I was surprised this morning to open my copy of the Times and find an op-ed from Samir Naji al Hasan Moqbel. He is a Yemeni citizen and prisoner at Guantanamo Bay. His story was told to his attorney through an Arabic translator. It is, to say the least, disturbing, but deserves to be read.
Do I know if what Moqbel is saying is true? I do not.
I do know our government uses Guantanamo Bay as a loophole to circumvent US law and constitutional protections.
After Bush political appointees at the US Office of Legal Counsel, Department of Justice advised the Bush administration that the Guantanamo Bay detention camp could be considered outside U.S. legal jurisdiction, military guards took the first twenty captives to Guantanamo on January 11, 2002. The Bush administration asserted that detainees were not entitled to any of the protections of the Geneva Conventions. Ensuing U.S. Supreme Court decisions since 2004 have determined otherwise and that the courts have jurisdiction: it ruled in Hamdan v. Rumsfeld on June 29, 2006, that detainees were entitled to the minimal protections listed under Common Article 3 of the Geneva Conventions – Wikipedia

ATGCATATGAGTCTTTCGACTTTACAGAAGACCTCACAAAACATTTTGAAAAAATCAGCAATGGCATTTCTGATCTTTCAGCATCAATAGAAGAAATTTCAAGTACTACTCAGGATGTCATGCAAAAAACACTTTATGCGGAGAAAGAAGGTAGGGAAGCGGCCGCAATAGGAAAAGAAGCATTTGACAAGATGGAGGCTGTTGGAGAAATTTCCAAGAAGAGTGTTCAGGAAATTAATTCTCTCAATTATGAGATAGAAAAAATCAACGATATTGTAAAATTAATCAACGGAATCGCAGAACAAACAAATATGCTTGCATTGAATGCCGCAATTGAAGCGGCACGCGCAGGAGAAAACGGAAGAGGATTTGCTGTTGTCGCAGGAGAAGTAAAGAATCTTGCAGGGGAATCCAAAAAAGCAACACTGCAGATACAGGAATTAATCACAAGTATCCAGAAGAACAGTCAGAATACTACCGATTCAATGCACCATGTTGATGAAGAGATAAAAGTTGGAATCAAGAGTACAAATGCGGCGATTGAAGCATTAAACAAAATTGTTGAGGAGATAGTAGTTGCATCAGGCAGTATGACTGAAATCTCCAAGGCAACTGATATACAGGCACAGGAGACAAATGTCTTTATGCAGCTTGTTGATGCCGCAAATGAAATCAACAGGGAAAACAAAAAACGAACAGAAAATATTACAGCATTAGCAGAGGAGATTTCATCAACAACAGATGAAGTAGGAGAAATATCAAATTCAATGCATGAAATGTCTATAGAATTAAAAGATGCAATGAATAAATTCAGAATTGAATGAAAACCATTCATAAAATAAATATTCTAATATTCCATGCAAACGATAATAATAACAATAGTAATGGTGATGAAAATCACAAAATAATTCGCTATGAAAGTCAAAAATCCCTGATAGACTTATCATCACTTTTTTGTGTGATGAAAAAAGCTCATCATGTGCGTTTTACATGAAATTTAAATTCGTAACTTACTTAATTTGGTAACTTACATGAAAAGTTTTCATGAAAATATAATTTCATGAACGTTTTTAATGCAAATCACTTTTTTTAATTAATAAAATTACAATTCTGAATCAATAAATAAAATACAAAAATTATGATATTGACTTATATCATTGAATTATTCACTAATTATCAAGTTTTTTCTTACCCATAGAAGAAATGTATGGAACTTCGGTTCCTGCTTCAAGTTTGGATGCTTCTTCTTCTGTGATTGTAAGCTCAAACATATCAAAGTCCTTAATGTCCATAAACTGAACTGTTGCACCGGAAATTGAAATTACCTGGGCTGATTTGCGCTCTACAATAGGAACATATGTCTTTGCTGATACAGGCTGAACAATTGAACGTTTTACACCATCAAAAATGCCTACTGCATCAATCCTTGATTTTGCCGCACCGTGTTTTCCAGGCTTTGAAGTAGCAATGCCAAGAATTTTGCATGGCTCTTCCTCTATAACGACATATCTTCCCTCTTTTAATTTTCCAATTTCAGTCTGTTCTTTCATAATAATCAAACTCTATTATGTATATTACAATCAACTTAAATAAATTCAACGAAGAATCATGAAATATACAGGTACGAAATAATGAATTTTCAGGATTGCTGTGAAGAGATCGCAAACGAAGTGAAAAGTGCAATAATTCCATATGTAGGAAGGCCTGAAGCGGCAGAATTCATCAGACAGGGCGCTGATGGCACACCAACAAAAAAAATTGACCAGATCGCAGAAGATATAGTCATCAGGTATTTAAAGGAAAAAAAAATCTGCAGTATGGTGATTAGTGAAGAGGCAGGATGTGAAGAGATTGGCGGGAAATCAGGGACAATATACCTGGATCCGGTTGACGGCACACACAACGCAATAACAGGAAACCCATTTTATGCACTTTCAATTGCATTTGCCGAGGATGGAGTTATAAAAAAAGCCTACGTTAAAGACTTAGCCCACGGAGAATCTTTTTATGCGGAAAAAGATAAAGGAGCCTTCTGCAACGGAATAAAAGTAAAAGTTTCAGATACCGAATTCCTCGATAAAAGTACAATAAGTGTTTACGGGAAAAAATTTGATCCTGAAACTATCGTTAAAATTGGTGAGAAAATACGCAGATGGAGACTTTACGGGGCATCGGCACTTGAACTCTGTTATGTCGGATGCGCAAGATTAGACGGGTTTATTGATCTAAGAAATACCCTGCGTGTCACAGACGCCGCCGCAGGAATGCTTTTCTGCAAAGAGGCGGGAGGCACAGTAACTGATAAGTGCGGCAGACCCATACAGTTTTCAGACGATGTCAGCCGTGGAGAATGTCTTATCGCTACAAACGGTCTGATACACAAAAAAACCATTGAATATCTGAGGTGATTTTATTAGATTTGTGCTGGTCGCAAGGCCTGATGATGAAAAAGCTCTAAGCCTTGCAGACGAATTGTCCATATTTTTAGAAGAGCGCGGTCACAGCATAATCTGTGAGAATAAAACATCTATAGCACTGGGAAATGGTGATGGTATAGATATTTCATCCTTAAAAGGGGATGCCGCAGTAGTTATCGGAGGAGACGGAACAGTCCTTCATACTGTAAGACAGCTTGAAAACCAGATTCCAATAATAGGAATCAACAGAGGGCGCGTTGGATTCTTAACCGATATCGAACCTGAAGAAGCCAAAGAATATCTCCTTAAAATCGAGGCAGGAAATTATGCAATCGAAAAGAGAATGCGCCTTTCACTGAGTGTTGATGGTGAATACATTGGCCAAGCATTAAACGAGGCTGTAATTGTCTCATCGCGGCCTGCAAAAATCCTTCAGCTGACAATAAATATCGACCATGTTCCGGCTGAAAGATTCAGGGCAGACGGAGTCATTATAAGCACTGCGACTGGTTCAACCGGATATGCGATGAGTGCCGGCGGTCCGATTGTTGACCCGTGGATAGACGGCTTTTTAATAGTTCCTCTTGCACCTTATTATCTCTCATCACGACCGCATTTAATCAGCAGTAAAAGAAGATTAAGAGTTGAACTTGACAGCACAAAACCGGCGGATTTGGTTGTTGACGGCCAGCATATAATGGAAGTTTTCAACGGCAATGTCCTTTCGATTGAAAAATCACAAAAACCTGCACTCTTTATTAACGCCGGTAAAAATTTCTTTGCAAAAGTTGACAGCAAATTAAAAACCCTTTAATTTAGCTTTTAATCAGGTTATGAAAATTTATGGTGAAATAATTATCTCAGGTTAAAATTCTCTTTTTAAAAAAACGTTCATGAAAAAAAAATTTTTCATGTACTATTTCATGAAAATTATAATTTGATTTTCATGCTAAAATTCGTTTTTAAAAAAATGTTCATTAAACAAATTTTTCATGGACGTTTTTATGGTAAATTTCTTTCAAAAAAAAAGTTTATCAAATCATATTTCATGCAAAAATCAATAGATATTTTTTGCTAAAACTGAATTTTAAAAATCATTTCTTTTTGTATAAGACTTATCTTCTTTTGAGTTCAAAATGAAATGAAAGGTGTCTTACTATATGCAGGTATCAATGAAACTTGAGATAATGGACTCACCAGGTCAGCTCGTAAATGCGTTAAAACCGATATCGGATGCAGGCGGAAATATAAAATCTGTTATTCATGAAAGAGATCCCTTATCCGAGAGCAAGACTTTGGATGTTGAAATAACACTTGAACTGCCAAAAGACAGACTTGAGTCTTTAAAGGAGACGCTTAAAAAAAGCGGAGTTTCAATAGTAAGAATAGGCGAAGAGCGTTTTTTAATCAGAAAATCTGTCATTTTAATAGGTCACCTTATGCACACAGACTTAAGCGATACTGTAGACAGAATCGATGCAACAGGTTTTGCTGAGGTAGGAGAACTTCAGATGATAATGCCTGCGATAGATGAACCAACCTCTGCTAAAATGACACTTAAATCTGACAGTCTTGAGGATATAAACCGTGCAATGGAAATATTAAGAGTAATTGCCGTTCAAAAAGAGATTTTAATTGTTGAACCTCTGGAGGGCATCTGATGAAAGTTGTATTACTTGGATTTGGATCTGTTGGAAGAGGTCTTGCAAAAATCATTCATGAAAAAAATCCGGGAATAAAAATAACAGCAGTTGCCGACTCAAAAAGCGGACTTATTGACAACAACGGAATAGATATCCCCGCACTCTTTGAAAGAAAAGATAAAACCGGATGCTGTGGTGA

Mr. Moqbel claims, “I’ve been detained at Guantanamo for 11 years and three months. I have never been charged with any crime. I have never received a trial.”
Again, I don’t know if that specifically is true, but it matches many reports I’ve read over the years.
Where is habeas corpus? Where is the defendant’s right to be charged and tried? Isn’t habeas corpus fundamental to what this great nation stands for?
The Bush administration got us into this, but the Obama administration continues it. Neither gets a pass.
I don’t wish to see enemy combatants go free. At the same time I don’t want innocent men held just because we’ve screwed up–and screw up we have.
There are moments in our country’s history I am not proud of.